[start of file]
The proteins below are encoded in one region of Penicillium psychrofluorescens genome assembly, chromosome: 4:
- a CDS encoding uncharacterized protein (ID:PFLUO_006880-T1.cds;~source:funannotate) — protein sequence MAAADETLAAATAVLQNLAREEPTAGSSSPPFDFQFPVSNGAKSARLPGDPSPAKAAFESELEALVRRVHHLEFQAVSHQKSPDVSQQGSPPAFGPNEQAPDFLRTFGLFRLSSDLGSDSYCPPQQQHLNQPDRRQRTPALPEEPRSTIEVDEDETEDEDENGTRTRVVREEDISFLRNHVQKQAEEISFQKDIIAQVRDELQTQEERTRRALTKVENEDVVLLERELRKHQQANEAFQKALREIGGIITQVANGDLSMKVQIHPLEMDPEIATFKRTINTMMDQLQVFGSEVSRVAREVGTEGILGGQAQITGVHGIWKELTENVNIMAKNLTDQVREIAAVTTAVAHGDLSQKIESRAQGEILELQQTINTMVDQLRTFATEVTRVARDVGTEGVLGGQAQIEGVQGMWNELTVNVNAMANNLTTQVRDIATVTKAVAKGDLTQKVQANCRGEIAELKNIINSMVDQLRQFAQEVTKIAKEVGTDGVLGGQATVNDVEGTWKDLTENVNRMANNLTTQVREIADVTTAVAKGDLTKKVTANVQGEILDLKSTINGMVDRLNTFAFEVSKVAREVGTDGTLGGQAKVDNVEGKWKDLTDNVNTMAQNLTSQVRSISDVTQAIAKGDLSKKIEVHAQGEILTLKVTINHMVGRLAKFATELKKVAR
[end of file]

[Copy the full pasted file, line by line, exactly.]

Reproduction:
The proteins below are encoded in one region of Penicillium psychrofluorescens genome assembly, chromosome: 4:
- a CDS encoding uncharacterized protein (ID:PFLUO_006880-T1.cds;~source:funannotate) — protein sequence MAAADETLAAATAVLQNLAREEPTAGSSSPPFDFQFPVSNGAKSARLPGDPSPAKAAFESELEALVRRVHHLEFQAVSHQKSPDVSQQGSPPAFGPNEQAPDFLRTFGLFRLSSDLGSDSYCPPQQQHLNQPDRRQRTPALPEEPRSTIEVDEDETEDEDENGTRTRVVREEDISFLRNHVQKQAEEISFQKDIIAQVRDELQTQEERTRRALTKVENEDVVLLERELRKHQQANEAFQKALREIGGIITQVANGDLSMKVQIHPLEMDPEIATFKRTINTMMDQLQVFGSEVSRVAREVGTEGILGGQAQITGVHGIWKELTENVNIMAKNLTDQVREIAAVTTAVAHGDLSQKIESRAQGEILELQQTINTMVDQLRTFATEVTRVARDVGTEGVLGGQAQIEGVQGMWNELTVNVNAMANNLTTQVRDIATVTKAVAKGDLTQKVQANCRGEIAELKNIINSMVDQLRQFAQEVTKIAKEVGTDGVLGGQATVNDVEGTWKDLTENVNRMANNLTTQVREIADVTTAVAKGDLTKKVTANVQGEILDLKSTINGMVDRLNTFAFEVSKVAREVGTDGTLGGQAKVDNVEGKWKDLTDNVNTMAQNLTSQVRSISDVTQAIAKGDLSKKIEVHAQGEILTLKVTINHMVGRLAKFATELKKVAR